UUID

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See also [[GUID]], the Microsoft version of UUID.
 
See also [[GUID]], the Microsoft version of UUID.
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Any UUID (or GUID) can be converted into a [[URI]] by inserting "<tt>urn:uuid:</tt>" at the beginning, and then followed by the standard form, with letters in lowercase. This allows a UUID to be represented anywhere a URI is allowed, such as the identification of a node in a [[RDF]] graph.
  
 
== Links ==
 
== Links ==
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* [[Wikipedia:Universally unique identifier]]
 
* [[Wikipedia:Universally unique identifier]]
  
[[Category:Binary Data]]
 
 
[[Category:Naming and numbering systems]]
 
[[Category:Naming and numbering systems]]

Latest revision as of 19:28, 23 August 2017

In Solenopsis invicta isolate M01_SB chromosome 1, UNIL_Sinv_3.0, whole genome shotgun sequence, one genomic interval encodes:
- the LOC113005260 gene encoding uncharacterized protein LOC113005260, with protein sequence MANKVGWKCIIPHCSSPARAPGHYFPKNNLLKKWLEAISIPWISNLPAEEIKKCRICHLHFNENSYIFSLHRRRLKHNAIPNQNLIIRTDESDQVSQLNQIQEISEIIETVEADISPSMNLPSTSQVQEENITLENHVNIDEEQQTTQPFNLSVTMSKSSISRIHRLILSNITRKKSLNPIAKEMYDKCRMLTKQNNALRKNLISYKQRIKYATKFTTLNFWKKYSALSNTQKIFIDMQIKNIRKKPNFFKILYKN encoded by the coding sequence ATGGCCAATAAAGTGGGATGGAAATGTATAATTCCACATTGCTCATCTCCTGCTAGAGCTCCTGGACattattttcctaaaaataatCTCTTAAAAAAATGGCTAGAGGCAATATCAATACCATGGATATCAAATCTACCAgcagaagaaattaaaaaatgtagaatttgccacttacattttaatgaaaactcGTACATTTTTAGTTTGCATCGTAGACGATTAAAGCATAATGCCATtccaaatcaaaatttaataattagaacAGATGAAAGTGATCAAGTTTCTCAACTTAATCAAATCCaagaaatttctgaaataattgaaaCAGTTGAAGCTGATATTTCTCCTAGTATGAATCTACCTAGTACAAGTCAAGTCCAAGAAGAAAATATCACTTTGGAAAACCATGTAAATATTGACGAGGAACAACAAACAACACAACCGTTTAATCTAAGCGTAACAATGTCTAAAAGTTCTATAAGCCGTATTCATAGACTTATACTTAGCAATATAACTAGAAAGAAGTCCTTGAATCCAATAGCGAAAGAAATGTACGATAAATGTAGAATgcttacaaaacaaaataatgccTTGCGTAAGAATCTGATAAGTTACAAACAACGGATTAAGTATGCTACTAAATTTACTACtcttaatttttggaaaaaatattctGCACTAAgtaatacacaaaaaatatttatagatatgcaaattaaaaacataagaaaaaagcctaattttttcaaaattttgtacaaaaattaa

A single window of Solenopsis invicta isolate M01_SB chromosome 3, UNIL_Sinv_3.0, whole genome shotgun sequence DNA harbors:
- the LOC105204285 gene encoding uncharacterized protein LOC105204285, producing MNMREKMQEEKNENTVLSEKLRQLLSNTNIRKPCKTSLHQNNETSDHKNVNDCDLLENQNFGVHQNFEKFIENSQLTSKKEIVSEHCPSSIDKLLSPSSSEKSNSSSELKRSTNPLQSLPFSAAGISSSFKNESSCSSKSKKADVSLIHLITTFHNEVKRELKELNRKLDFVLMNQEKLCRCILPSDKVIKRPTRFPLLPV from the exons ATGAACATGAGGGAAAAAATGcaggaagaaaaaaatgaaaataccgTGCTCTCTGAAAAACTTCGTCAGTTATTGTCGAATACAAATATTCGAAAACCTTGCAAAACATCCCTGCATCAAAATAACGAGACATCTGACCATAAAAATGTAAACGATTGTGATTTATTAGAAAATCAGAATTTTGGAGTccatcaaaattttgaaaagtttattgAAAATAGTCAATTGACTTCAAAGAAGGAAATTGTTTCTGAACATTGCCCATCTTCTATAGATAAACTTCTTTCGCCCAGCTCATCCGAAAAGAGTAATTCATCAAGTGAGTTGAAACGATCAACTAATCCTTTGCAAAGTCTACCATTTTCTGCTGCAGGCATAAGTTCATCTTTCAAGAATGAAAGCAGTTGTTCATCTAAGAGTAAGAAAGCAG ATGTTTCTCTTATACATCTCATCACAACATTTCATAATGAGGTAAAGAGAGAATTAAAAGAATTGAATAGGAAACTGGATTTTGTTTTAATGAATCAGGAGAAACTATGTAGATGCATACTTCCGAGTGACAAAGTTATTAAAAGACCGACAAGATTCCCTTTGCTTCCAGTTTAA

File Format
Name UUID
Ontology

A UUID (universally unique identifier) is an arbitrary 128-bit identifier, and a standard set of guidelines for generating such an identifier. The goal is that each identifier will (with overwhelming probability) be unique, without need of a central authority.

Some of the bits in a UUID are not random, and are used to indicate the UUID version number, etc.

The standard way to display a UUID is to use hex encoding, with four hyphens added at particular positions. It typically looks something like this:

00000000-1111-2222-3333-444444444444

See also GUID, the Microsoft version of UUID.

Any UUID (or GUID) can be converted into a URI by inserting "urn:uuid:" at the beginning, and then followed by the standard form, with letters in lowercase. This allows a UUID to be represented anywhere a URI is allowed, such as the identification of a node in a RDF graph.

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